(This article belongs to the Special Issue Neo-Victorian Heterotopias)
Article
Heterotopic Potential of Darkness: Exploration and Experimentation of Queer Space in Sarah Waters’s Neo-Victorian Trilogy
Humanities 2022, 11(1), 5; https://doi.org/10.3390/h11010005 - 25 Dec 2021
Viewed by 1530
Abstract
This article argues that darkness contributes to the creation of, and expands the concept of, heterotopias. In Sarah Waters’s neo-Victorian trilogy, consisting of Tipping the Velvet (1998), Affinity (1999), and Fingersmith (2002), her characters utilize darkness as their queer heterotopic space in order [...] Read more.
This article argues that darkness contributes to the creation of, and expands the concept of, heterotopias. In Sarah Waters’s neo-Victorian trilogy, consisting of Tipping the Velvet (1998), Affinity (1999), and Fingersmith (2002), her characters utilize darkness as their queer heterotopic space in order to call into question dominant heteronormative ideologies. Darkness plays an important role at the inception of the characters’ romantic relationships by facilitating space that allows their non-normative feelings to be expressed, thereby bringing queer desire to the forefront of each narrative. Darkness is a critical factor that renders a space heterotopic, as it blurs the boundary between heteronormative and queer, hence allowing transgression of the characters within Waters’s novels. Within queer heterotopic space created out of the darkness, there is a confluence of opposing values that enables the characters to examine the possibility of transcending heteronormativity and envisioning queer futures. Full article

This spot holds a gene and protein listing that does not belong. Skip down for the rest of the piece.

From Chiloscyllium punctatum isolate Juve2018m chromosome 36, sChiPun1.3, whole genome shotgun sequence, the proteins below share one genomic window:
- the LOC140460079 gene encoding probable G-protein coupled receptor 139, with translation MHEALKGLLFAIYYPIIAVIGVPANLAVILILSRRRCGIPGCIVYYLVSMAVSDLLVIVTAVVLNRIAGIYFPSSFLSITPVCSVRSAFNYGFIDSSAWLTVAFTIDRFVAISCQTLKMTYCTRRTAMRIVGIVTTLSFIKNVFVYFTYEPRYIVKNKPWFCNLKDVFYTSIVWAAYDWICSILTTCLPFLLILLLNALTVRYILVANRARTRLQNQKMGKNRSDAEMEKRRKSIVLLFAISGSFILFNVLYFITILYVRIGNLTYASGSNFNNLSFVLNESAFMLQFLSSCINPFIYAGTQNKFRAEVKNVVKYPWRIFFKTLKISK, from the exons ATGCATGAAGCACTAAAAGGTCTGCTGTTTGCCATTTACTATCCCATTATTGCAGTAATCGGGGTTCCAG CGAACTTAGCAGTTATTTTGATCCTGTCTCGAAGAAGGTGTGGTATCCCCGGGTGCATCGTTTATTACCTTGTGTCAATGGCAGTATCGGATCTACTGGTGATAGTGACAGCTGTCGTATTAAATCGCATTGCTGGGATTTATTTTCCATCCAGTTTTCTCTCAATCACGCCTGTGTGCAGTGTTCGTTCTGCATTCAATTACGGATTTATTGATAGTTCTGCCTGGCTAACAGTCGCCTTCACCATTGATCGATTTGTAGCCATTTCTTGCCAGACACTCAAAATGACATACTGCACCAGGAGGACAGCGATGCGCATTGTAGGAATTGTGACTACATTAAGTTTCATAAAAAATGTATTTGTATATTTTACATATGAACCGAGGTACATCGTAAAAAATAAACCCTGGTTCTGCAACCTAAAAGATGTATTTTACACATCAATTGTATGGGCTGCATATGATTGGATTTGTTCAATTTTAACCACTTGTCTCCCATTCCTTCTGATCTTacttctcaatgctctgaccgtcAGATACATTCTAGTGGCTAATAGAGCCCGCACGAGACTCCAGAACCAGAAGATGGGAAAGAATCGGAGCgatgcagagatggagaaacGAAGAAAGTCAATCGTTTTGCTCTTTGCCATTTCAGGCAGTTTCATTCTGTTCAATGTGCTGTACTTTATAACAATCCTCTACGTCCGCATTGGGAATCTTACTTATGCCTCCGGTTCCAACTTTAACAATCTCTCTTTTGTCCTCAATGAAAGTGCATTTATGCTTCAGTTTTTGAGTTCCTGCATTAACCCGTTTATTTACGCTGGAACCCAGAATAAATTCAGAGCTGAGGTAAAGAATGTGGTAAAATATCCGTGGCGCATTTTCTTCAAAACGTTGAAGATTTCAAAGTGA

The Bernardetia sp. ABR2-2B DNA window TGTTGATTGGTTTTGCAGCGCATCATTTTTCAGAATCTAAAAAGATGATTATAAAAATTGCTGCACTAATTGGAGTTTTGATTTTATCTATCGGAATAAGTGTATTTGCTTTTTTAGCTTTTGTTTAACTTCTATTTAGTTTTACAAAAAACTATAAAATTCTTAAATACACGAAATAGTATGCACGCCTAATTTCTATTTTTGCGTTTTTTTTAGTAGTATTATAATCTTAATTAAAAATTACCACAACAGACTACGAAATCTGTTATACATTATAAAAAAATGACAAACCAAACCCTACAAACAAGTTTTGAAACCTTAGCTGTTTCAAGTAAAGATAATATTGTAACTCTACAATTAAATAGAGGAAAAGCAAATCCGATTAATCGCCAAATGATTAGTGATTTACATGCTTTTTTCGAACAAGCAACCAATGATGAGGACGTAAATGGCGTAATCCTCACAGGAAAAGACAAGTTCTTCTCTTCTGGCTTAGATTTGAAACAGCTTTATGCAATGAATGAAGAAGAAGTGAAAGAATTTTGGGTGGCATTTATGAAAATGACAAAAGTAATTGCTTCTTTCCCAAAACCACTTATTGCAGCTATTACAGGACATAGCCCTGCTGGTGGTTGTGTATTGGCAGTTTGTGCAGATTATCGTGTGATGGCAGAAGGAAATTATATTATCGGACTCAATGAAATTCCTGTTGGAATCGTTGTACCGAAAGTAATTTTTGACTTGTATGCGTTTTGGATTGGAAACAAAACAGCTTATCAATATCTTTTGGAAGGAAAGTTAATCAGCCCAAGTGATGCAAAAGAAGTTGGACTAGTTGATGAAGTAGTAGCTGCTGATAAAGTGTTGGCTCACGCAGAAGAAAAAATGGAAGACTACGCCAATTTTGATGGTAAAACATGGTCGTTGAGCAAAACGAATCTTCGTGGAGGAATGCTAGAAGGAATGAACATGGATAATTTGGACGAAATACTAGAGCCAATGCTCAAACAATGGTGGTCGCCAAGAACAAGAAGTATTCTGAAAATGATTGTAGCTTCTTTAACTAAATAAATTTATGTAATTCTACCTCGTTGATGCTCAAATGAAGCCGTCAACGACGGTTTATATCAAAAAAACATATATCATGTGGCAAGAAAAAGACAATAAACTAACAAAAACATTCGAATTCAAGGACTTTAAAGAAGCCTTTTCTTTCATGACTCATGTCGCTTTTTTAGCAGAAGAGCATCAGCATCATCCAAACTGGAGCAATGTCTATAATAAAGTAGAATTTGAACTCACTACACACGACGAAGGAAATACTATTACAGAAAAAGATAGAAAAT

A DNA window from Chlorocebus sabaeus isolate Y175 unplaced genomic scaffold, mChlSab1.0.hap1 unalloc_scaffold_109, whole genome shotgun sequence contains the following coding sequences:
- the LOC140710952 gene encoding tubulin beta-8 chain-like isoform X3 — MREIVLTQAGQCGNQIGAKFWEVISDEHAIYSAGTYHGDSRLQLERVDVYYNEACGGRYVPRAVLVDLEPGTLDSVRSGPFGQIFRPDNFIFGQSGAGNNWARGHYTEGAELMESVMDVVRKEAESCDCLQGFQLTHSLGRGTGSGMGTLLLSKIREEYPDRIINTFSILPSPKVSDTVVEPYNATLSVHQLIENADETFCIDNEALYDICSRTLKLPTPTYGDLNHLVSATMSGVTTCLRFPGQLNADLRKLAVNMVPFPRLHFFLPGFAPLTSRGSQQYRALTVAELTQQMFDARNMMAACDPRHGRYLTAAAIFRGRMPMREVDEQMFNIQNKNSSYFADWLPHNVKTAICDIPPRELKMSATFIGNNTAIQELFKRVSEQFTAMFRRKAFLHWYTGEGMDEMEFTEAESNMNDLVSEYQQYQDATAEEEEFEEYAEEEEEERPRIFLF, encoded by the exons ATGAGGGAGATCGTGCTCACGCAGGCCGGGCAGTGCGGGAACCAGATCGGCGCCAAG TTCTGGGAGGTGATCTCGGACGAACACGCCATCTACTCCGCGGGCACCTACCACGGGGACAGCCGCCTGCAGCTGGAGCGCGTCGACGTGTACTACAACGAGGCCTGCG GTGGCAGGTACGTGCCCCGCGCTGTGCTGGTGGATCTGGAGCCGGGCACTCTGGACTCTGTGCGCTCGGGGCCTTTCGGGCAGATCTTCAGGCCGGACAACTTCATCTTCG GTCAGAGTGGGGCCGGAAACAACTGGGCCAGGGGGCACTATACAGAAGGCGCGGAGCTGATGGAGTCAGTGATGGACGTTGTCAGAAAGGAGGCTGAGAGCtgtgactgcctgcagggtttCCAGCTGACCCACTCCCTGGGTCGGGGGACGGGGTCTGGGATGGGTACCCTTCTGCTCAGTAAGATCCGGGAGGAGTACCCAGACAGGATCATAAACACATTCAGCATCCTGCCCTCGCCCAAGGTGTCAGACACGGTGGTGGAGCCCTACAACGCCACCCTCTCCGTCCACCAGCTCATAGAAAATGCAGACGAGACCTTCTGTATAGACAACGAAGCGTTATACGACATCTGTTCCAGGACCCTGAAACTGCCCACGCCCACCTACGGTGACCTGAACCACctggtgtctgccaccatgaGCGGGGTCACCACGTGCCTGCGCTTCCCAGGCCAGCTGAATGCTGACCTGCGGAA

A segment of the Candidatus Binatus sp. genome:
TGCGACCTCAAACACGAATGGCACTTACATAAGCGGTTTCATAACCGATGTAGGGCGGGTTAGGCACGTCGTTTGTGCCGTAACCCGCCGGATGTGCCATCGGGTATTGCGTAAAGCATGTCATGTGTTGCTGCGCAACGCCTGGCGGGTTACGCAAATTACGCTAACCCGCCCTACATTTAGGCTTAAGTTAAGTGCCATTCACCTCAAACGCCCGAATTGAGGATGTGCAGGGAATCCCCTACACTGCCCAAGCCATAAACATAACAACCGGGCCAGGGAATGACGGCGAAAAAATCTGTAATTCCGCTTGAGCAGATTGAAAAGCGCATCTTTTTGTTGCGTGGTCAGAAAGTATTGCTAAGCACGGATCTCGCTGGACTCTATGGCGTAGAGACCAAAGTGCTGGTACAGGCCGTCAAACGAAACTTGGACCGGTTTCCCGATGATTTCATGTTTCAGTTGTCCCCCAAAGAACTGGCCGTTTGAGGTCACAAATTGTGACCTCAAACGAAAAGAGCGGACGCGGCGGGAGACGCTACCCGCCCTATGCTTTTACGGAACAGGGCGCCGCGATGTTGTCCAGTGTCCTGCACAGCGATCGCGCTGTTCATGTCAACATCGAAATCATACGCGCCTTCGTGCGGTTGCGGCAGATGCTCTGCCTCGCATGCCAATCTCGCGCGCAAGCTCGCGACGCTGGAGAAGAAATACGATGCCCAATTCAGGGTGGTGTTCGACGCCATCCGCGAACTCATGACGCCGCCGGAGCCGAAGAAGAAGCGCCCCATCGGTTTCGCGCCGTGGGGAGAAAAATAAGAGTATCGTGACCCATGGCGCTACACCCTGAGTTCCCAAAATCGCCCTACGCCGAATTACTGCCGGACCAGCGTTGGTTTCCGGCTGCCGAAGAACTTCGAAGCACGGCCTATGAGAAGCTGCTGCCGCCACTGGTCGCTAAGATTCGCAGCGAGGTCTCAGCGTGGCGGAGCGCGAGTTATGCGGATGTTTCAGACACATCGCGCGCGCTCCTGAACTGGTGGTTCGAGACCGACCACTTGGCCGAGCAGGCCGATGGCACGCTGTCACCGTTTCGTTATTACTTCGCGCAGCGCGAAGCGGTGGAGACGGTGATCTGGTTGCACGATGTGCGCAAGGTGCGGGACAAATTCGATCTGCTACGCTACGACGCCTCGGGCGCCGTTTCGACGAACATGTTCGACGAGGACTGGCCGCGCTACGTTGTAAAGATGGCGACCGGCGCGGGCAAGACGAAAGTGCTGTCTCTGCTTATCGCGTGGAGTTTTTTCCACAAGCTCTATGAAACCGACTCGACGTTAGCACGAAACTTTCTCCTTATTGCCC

(This article belongs to the Special Issue Neo-Victorian Heterotopias)
Article
Re-Calibrating Steampunk London: Heterotopia and Spatial Imaginaries in Assassins Creed: Syndicate and The Order 1886